Marketing authorisations should rely on reliable, robust evidence. Prescrire calls on the EU to strengthen the regulatory standards and rules on drug evaluation. Solid evidence, based on comparative randomised clinical trials designed to meet health needs with meaningful endpoints should be required for marketing authorisations. Only such trials are fit for purpose and would avoid the release of drugs with unknown added therapeutic value, which may prove to be more harmful than existing products.

The Covid-19 pandemic illustrated the need for the conduct of large, well-designed, randomised clinical trials, which are the only way to provide robust data for drug evaluation, decision-making and clinical practice. The timely availability of genuine comparative trials data against standard treatment at the time of drug approval would represent an undeniable support towards an access to safe, effective and affordable medicines. As stated in the roadmap (page 1), to ensure sustainable health systems, new therapies need to be clinically better than existing alternatives as well as cost effective.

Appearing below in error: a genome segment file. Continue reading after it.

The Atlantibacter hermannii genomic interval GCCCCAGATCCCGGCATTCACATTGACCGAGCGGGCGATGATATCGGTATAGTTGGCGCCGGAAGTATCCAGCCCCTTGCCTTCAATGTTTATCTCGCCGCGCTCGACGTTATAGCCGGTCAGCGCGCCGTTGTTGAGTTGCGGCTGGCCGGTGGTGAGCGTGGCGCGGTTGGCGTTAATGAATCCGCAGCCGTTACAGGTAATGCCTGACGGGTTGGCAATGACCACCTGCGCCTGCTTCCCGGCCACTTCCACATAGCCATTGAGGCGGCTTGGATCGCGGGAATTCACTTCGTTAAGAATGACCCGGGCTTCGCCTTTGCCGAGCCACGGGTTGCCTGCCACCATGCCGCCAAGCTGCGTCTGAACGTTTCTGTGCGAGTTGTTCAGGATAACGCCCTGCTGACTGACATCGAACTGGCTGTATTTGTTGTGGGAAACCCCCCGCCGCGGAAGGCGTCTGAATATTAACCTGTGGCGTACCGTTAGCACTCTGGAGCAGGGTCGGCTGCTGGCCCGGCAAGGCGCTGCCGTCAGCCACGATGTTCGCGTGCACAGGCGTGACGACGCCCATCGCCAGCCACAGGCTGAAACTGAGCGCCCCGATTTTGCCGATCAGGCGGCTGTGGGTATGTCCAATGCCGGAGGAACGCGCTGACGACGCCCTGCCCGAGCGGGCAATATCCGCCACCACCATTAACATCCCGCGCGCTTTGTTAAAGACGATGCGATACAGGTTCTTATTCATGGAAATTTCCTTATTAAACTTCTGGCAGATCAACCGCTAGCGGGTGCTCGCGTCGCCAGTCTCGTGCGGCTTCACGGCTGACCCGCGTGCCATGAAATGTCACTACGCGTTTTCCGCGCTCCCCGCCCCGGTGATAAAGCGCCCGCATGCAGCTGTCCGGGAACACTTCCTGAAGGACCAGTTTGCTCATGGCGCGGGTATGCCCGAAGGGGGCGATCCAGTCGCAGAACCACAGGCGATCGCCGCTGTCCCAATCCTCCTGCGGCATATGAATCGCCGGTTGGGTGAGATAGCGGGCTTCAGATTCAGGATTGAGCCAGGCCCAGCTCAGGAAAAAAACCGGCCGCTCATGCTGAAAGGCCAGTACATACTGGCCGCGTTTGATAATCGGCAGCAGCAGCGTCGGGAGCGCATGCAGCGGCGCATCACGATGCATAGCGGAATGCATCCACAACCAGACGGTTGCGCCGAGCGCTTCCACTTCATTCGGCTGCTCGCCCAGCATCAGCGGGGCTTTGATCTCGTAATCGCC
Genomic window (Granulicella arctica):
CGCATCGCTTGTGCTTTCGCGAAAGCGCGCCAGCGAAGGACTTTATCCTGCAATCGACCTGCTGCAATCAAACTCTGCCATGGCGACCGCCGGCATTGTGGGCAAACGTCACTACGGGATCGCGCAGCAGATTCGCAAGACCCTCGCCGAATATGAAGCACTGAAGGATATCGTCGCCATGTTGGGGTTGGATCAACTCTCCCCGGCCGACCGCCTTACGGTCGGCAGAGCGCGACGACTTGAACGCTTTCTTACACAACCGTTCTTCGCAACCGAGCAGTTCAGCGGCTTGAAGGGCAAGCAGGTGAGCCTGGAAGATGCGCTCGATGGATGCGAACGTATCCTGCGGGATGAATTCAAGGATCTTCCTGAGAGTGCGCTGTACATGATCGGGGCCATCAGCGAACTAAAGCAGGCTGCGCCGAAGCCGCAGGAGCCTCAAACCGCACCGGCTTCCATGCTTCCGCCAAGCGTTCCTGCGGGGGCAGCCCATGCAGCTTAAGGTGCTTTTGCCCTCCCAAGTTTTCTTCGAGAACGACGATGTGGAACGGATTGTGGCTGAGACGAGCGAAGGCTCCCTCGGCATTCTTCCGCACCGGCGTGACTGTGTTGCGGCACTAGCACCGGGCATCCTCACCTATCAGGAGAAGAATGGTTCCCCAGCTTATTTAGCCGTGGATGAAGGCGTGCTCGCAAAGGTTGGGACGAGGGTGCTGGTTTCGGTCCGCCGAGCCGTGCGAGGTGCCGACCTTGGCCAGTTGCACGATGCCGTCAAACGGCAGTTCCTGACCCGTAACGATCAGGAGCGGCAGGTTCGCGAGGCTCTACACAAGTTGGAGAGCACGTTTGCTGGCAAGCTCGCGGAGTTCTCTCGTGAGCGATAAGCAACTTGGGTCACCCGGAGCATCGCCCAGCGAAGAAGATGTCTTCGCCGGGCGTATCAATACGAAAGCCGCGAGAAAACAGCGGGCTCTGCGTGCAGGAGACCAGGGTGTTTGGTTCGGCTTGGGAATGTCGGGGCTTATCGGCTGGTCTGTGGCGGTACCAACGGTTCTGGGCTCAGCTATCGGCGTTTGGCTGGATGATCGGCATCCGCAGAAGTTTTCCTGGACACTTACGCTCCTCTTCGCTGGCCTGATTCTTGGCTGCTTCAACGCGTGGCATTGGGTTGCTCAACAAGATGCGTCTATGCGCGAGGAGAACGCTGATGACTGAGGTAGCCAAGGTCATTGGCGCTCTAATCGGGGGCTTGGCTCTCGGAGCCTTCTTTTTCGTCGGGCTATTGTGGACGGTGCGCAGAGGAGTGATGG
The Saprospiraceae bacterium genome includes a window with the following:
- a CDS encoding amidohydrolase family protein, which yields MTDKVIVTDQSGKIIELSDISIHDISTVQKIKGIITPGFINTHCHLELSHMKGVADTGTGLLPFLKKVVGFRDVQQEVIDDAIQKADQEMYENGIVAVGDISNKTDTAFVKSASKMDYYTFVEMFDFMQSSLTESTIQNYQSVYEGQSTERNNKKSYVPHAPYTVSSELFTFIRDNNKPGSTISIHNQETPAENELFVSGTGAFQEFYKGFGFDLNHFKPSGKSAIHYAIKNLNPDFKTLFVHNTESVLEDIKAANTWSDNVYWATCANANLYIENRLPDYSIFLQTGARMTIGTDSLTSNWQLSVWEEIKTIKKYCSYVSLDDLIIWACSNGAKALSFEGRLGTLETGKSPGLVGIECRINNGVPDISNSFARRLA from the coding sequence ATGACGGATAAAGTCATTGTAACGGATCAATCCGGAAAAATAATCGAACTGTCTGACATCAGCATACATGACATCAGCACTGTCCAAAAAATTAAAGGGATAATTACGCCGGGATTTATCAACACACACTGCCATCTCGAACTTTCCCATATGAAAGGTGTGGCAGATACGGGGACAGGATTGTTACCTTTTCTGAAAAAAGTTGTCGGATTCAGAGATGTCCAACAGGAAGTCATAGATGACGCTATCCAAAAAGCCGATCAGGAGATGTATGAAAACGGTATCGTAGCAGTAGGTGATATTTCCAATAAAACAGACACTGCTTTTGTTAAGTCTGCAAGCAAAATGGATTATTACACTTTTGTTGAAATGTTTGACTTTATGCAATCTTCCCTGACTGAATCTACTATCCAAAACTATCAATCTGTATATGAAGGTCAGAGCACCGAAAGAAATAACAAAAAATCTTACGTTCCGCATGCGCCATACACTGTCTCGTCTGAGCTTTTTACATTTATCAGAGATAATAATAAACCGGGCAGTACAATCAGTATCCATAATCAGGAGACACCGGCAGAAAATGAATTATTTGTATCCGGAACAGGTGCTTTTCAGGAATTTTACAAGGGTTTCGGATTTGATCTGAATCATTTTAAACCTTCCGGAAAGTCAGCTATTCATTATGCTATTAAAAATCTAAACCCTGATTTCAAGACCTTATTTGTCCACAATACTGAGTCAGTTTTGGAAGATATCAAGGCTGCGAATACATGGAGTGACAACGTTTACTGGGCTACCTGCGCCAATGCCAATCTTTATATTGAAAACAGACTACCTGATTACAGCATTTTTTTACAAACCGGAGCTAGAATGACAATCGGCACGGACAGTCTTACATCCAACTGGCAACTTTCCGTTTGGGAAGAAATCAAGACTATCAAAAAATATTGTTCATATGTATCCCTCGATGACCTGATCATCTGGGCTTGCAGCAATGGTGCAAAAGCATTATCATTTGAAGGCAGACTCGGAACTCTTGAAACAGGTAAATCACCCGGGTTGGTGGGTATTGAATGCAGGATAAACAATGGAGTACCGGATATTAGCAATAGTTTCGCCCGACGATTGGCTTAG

Public disclosure of clinical data and information, including clinical trial results and clinical study reports, is literally of vital interest for patients, healthcare professionals, researchers, health authorities, HTA bodies and independent drug bulletins. Prescrire calls for a swift implementation of the clinical trials Regulation.